|(18 Dec 2020)
Immigration enforcement policies enacted by the Trump administration along the U.S.-Mexico border has contributed to notable fluctuations in the number of immigration-related prosecutions in federal courts since January 2017.
Detailed case-by-case government records obtained by TRAC after successful litigation show that in early 2018, the number of federal prosecutions for all immigration-related charges climbed sharply and crested 12,000 for the first time in May after the Department of Justice's "zero-tolerance" policy went into effect. The zero-tolerance policy directed prosecutors to charge immigrants who allegedly entered the country unlawfully with a federal crime. Then, in early 2020, the COVID-19 pandemic led to a sudden across-the-board decline in federal prosecutions of all types, not just immigration. But as non-immigration prosecutions rebounded, immigration-related prosecutions remain uncharacteristically low due in large part to Customs and Border Protection's policy to quickly expel immigrants back to Mexico rather than detain and prosecute them.
In October 2020, for instance, the entire federal court system recorded just 16 new cases for unlawful entry. In October 2019, that number was 3,453, and in October 2018 that number was 8,713. It appears, then, that the diversion of immigrants from detention and prosecution to expulsion is causing the number of unlawful entry prosecutions to completely bottom out since July. Unlawful reentry prosecutions have increased somewhat to over 1,000 since August but still nowhere close to the 3,260 from October 2019. Harboring prosecutions seem to be the only one of the top three most common immigration charges that appears to have recovered, with 459 in October 2020—well within the 300-500 new cases that the federal courts see each month.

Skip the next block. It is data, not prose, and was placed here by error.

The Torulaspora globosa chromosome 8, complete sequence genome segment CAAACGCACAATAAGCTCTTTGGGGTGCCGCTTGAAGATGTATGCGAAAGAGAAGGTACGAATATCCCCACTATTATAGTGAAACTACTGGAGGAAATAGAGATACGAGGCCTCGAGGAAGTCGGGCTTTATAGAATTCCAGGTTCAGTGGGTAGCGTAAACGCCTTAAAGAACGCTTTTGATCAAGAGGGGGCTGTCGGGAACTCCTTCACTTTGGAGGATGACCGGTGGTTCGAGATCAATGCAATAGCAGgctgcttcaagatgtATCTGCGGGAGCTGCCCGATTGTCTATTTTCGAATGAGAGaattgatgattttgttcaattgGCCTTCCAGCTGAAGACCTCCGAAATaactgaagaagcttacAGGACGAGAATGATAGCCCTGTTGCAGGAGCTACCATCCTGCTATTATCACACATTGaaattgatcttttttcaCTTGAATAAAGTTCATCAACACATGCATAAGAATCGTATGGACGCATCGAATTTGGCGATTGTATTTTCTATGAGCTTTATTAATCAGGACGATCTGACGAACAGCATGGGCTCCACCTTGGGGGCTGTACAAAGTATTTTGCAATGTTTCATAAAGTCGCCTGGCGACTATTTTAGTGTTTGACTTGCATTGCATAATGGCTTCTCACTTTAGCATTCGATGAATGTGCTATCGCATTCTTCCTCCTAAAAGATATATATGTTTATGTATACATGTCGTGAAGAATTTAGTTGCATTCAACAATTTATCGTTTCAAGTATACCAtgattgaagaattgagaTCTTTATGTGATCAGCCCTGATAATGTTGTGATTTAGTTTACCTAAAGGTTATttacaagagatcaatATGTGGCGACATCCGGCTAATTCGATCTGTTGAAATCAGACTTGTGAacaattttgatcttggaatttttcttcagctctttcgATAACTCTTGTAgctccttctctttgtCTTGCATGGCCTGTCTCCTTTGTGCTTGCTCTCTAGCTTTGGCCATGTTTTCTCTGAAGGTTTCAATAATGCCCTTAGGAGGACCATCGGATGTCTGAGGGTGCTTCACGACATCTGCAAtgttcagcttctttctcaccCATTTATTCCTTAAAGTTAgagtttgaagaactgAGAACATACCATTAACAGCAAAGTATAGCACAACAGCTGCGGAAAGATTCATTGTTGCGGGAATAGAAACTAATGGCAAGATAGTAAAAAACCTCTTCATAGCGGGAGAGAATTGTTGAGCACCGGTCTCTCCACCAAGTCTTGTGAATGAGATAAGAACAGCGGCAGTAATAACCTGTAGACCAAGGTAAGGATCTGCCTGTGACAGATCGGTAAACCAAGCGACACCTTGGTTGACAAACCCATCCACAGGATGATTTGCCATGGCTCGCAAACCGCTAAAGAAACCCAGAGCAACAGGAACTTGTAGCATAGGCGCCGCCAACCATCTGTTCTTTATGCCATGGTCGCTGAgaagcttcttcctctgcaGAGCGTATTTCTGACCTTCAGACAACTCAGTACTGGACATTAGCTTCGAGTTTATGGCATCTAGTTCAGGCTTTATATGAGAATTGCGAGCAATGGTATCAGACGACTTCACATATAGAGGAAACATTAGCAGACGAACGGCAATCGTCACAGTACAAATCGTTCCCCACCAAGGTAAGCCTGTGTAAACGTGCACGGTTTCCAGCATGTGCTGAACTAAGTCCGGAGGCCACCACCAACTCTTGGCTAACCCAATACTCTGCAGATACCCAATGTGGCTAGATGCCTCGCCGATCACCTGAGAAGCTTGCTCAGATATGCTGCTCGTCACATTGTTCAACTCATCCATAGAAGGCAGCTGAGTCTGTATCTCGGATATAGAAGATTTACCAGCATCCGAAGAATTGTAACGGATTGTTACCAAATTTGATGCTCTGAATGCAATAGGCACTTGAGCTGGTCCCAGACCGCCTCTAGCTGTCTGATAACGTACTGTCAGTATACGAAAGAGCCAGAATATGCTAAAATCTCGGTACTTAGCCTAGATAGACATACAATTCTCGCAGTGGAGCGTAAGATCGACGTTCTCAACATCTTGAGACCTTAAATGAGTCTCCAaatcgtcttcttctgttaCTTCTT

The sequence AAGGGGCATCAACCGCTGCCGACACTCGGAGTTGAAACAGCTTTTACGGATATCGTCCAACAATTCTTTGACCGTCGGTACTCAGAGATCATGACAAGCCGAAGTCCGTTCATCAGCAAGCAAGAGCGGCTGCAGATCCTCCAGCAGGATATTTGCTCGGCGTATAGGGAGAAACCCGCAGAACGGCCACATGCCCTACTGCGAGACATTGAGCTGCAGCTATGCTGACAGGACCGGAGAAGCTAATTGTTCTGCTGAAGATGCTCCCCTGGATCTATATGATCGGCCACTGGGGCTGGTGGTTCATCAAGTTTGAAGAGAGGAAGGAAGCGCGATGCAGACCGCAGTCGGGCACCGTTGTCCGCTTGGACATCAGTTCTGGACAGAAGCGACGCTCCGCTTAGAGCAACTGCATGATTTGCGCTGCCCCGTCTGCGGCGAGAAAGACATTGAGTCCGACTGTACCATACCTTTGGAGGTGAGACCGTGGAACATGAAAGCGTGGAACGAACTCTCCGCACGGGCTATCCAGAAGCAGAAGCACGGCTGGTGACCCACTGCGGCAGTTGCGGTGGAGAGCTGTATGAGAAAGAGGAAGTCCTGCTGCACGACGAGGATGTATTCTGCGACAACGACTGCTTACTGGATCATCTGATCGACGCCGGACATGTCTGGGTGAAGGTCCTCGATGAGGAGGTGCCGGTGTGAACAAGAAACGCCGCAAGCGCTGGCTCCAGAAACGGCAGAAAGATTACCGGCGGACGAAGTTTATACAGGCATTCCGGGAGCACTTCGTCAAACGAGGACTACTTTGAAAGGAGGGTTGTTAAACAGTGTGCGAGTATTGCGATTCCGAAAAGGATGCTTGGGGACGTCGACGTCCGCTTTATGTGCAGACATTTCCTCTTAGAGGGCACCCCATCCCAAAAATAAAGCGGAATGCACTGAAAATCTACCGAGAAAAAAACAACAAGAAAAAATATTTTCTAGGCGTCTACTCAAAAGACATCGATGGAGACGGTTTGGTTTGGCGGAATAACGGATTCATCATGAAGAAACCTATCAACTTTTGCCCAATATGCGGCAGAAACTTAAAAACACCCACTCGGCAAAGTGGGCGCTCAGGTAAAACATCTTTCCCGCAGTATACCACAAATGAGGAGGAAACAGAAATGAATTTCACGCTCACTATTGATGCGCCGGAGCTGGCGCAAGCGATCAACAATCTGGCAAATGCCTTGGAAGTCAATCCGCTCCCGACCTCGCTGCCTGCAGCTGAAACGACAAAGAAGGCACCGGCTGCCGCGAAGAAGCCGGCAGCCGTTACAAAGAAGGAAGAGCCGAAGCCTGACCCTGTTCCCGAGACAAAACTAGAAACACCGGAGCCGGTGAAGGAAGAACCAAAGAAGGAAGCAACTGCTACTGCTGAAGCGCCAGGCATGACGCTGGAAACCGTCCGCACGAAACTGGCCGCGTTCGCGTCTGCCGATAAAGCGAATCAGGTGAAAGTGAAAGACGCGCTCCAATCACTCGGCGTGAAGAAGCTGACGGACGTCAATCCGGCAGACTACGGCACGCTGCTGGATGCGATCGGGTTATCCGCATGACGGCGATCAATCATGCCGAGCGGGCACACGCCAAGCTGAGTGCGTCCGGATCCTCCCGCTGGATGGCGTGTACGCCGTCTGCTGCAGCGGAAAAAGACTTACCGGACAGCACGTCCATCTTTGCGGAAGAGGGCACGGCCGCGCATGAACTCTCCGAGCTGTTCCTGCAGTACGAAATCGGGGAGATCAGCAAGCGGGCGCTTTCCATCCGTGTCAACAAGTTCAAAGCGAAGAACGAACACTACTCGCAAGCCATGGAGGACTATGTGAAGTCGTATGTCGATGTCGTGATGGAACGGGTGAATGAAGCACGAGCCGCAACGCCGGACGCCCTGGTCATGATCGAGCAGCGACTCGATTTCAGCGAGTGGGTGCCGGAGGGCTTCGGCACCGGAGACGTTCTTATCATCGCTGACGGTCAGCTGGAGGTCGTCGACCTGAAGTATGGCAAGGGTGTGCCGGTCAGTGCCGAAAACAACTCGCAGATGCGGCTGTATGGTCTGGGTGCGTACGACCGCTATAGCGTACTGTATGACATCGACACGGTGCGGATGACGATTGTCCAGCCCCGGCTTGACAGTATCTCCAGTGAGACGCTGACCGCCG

TRAC also found notable variation among the five federal court districts along the U.S.-Mexico border where the bulk of unlawful entry, unlawful reentry, and harboring charges are filed. Prosecutions in the Southern District of California and the Southern and Western Districts of Texas reveal patterns that are the most consistent with national trends, while the Districts of Arizona and New Mexico do not mirror these same patterns, particularly for illegal reentry prosecutions. This serves as a reminder that prosecutions along the southwest border can vary a great deal geographically, because prosecutions are contingent upon various factors including the overall flows of migrants crossing the border at various points as well as changed enforcement priorities and practices.
In this report, TRAC takes a closer look at these data to understand how the Trump administration's immigration enforcement policies have shaped trends in immigration-related prosecutions in federal courts along the US-Mexico border over the past nearly four years. We focus specifically on the three most common charges—unlawful entry, unlawful reentry, and harboring—to understand how immigration enforcement policies affect the workload of prosecutors and judges in federal courts along the border.
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